We were fencing USA in team event in the top32 tableau and all of us (Leland Guillemin, Hugues Boisvert-Simard, Jean Lelion and myself) were very happy to see another opportunity for the USA-CAN rivalry. For both of our team, that match was very important for A)Make points for the Olympic qualification and B)Stop the other team from making some. The Americans did a lot of preparation for this match and we could feel the pressure they had. All of them looked ready but very stressed about that match including the coach. Normally, Hugues finishes the match and the American were well aware of that and made their plan accordingly. Earlier this season, I beat Jason Pryor twice, Jimmy Moody and also Yeisser Ramirez from their team and Victor Gantsevich (National team coach for Canada) decided that I should finish instead of Hugues. It was the first time for me in the world circuit that I would finish and it was in a very crucial moment for men's épée team. Strangely, I did not feel any pressure. Nobody expected that move, the American coach first, and it added more pressure on the USA team from the start. They did not expect this and their plan they worked really hard on was already shaky and the match didn't even started. We were leading from the start without giving once the lead to the Americans. They caught up at the end to go in overtime. Jimmy Moody and I, one hit, one minute, winner takes it all. I knew the person that would initiate the action in overtime would have a major advantage over the other and I had to start my action right from the beginning. After 8 seconds, I launched an attack where neither of us could land the winning touch. After another 9 seconds I launched an attack finishing to the foot, that I knew he was aware that I would try but I didn't really care at this point because the initiative itself was more important than the element of surprise at this point. Single light for Canada. We've done it. One team was done, and in trouble for Olympic selection, and one team had to focus on the next bout. I was very happy to be on the side that had to focus on the next step. We had a very good day afterwards: losing against Hungary (World Champions), winning against Kazakhstan (Asian Champions), winning against Poland (Silver medallists at the Olympics) and barely losing to the Czech Republic. We ended up 10th on a total of 38 countries and we were all very happy about that.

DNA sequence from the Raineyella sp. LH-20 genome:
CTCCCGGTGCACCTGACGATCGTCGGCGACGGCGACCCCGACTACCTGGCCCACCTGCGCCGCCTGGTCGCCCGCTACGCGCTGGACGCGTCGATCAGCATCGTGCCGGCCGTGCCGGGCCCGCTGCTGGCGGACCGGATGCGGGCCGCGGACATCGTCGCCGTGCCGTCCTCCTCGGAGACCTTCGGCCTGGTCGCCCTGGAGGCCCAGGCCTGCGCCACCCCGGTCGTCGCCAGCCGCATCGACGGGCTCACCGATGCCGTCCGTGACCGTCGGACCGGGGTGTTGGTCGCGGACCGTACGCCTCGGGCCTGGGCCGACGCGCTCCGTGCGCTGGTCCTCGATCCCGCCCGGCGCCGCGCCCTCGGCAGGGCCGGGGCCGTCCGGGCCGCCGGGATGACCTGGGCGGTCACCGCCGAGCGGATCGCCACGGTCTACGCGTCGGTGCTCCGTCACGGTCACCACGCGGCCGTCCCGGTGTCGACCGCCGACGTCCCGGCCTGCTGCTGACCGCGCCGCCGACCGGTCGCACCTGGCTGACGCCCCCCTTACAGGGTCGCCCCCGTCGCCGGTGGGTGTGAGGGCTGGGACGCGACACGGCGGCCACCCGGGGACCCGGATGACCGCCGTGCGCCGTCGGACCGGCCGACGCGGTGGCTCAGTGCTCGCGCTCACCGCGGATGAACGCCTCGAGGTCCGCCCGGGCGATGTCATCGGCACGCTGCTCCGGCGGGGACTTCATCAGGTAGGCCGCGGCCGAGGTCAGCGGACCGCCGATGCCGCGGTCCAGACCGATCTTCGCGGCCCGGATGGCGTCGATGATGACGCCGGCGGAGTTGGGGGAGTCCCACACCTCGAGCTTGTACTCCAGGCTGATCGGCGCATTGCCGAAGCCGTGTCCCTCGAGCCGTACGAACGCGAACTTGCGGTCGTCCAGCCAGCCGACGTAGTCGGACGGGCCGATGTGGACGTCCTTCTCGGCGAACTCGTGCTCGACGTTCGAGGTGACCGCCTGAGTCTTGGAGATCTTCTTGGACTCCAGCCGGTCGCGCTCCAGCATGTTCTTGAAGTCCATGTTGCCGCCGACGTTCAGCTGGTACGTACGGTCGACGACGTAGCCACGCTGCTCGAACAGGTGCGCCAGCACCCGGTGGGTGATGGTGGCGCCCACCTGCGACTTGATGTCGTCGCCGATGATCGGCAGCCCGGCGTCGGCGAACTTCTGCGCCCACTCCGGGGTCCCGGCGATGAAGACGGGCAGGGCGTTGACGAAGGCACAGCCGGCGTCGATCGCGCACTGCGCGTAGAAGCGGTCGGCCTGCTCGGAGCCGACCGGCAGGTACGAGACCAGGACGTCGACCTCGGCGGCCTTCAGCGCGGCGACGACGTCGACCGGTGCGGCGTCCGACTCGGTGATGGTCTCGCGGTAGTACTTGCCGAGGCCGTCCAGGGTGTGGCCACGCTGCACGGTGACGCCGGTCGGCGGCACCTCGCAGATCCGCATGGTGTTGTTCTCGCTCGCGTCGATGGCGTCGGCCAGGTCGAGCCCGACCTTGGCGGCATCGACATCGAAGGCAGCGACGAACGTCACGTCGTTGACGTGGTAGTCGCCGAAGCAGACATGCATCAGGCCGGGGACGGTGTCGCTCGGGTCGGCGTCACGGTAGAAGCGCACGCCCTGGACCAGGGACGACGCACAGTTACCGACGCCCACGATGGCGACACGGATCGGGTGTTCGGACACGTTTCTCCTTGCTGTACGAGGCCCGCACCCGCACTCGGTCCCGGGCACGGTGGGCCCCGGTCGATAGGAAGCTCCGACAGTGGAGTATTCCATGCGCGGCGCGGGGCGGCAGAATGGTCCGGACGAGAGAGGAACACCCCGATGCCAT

I am very happy about my first World Championships and I look forward to the next ones. Now I have to pack my bag because I am fencing at the Pan Am Games in Toronto in 2 days. Let's just hope I will have some sleep on the plane...